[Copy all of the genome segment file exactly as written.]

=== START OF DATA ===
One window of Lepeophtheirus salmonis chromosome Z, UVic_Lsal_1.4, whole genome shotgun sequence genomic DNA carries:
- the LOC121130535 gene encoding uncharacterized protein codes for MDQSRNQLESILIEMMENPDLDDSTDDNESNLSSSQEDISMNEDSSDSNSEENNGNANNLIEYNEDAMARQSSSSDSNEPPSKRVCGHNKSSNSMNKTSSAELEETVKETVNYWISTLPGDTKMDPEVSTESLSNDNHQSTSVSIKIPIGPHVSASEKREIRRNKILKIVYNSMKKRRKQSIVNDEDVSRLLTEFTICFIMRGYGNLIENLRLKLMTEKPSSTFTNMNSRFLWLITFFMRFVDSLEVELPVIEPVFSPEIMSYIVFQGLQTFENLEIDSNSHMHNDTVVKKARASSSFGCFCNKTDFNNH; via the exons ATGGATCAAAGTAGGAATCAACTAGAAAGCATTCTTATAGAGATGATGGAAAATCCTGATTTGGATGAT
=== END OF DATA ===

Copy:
One window of Lepeophtheirus salmonis chromosome Z, UVic_Lsal_1.4, whole genome shotgun sequence genomic DNA carries:
- the LOC121130535 gene encoding uncharacterized protein codes for MDQSRNQLESILIEMMENPDLDDSTDDNESNLSSSQEDISMNEDSSDSNSEENNGNANNLIEYNEDAMARQSSSSDSNEPPSKRVCGHNKSSNSMNKTSSAELEETVKETVNYWISTLPGDTKMDPEVSTESLSNDNHQSTSVSIKIPIGPHVSASEKREIRRNKILKIVYNSMKKRRKQSIVNDEDVSRLLTEFTICFIMRGYGNLIENLRLKLMTEKPSSTFTNMNSRFLWLITFFMRFVDSLEVELPVIEPVFSPEIMSYIVFQGLQTFENLEIDSNSHMHNDTVVKKARASSSFGCFCNKTDFNNH; via the exons ATGGATCAAAGTAGGAATCAACTAGAAAGCATTCTTATAGAGATGATGGAAAATCCTGATTTGGATGAT